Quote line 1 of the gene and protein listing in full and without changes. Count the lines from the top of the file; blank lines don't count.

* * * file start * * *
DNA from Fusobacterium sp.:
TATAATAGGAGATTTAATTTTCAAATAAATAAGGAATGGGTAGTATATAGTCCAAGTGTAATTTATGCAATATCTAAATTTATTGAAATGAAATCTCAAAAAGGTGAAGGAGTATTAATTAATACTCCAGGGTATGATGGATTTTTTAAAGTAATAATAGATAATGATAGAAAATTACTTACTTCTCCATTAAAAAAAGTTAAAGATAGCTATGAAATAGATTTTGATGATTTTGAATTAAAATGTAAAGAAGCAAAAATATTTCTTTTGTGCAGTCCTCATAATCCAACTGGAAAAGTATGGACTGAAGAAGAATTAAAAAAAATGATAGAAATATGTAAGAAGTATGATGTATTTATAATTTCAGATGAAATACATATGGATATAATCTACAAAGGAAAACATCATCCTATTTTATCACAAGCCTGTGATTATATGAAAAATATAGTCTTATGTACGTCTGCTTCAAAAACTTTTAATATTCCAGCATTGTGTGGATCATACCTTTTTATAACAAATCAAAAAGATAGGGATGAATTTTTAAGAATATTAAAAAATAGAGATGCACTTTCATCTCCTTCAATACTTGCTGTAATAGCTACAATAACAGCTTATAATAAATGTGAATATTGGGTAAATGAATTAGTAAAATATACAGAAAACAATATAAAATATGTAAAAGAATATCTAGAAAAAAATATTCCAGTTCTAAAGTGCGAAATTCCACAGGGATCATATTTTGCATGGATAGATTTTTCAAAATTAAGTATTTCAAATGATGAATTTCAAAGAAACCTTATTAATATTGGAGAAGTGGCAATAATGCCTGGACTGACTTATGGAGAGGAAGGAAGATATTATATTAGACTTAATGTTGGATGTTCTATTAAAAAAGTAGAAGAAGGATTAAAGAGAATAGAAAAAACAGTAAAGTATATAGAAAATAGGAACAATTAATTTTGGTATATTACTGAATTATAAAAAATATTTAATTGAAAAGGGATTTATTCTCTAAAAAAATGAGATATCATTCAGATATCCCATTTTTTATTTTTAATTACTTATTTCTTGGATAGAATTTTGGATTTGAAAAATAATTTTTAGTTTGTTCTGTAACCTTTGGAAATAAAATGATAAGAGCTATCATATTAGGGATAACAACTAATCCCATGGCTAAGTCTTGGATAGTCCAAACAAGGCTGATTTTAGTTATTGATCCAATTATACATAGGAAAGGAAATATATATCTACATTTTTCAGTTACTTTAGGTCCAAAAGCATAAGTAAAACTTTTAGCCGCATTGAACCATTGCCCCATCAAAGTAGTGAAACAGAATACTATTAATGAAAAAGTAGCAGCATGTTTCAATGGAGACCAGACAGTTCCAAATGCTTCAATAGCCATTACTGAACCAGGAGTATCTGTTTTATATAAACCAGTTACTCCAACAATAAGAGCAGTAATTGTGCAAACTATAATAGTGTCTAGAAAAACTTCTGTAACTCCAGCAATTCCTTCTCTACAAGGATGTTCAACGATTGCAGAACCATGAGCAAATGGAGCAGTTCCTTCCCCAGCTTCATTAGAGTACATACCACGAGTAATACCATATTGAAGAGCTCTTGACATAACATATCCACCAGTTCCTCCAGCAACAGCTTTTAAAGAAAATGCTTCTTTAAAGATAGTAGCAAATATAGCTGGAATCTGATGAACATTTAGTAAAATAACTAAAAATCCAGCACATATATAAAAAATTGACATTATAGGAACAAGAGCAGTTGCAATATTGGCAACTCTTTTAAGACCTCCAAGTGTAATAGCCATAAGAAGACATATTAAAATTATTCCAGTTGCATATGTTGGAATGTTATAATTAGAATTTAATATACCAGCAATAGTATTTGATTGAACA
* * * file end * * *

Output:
DNA from Fusobacterium sp.: